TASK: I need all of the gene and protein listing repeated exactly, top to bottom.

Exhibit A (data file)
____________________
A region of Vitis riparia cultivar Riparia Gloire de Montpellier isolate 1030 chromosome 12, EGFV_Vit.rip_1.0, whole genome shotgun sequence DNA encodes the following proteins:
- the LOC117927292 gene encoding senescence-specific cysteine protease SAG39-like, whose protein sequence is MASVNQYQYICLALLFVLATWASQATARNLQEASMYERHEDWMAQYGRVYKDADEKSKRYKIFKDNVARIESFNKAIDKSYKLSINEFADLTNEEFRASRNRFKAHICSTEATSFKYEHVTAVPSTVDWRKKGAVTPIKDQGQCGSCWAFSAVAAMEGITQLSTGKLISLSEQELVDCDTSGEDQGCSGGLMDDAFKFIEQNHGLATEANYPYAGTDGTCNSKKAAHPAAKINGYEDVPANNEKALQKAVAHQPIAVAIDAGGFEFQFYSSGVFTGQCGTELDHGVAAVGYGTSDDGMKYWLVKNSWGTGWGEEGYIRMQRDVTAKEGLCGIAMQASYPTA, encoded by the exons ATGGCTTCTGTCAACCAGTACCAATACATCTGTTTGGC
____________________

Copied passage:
A region of Vitis riparia cultivar Riparia Gloire de Montpellier isolate 1030 chromosome 12, EGFV_Vit.rip_1.0, whole genome shotgun sequence DNA encodes the following proteins:
- the LOC117927292 gene encoding senescence-specific cysteine protease SAG39-like, whose protein sequence is MASVNQYQYICLALLFVLATWASQATARNLQEASMYERHEDWMAQYGRVYKDADEKSKRYKIFKDNVARIESFNKAIDKSYKLSINEFADLTNEEFRASRNRFKAHICSTEATSFKYEHVTAVPSTVDWRKKGAVTPIKDQGQCGSCWAFSAVAAMEGITQLSTGKLISLSEQELVDCDTSGEDQGCSGGLMDDAFKFIEQNHGLATEANYPYAGTDGTCNSKKAAHPAAKINGYEDVPANNEKALQKAVAHQPIAVAIDAGGFEFQFYSSGVFTGQCGTELDHGVAAVGYGTSDDGMKYWLVKNSWGTGWGEEGYIRMQRDVTAKEGLCGIAMQASYPTA, encoded by the exons ATGGCTTCTGTCAACCAGTACCAATACATCTGTTTGGC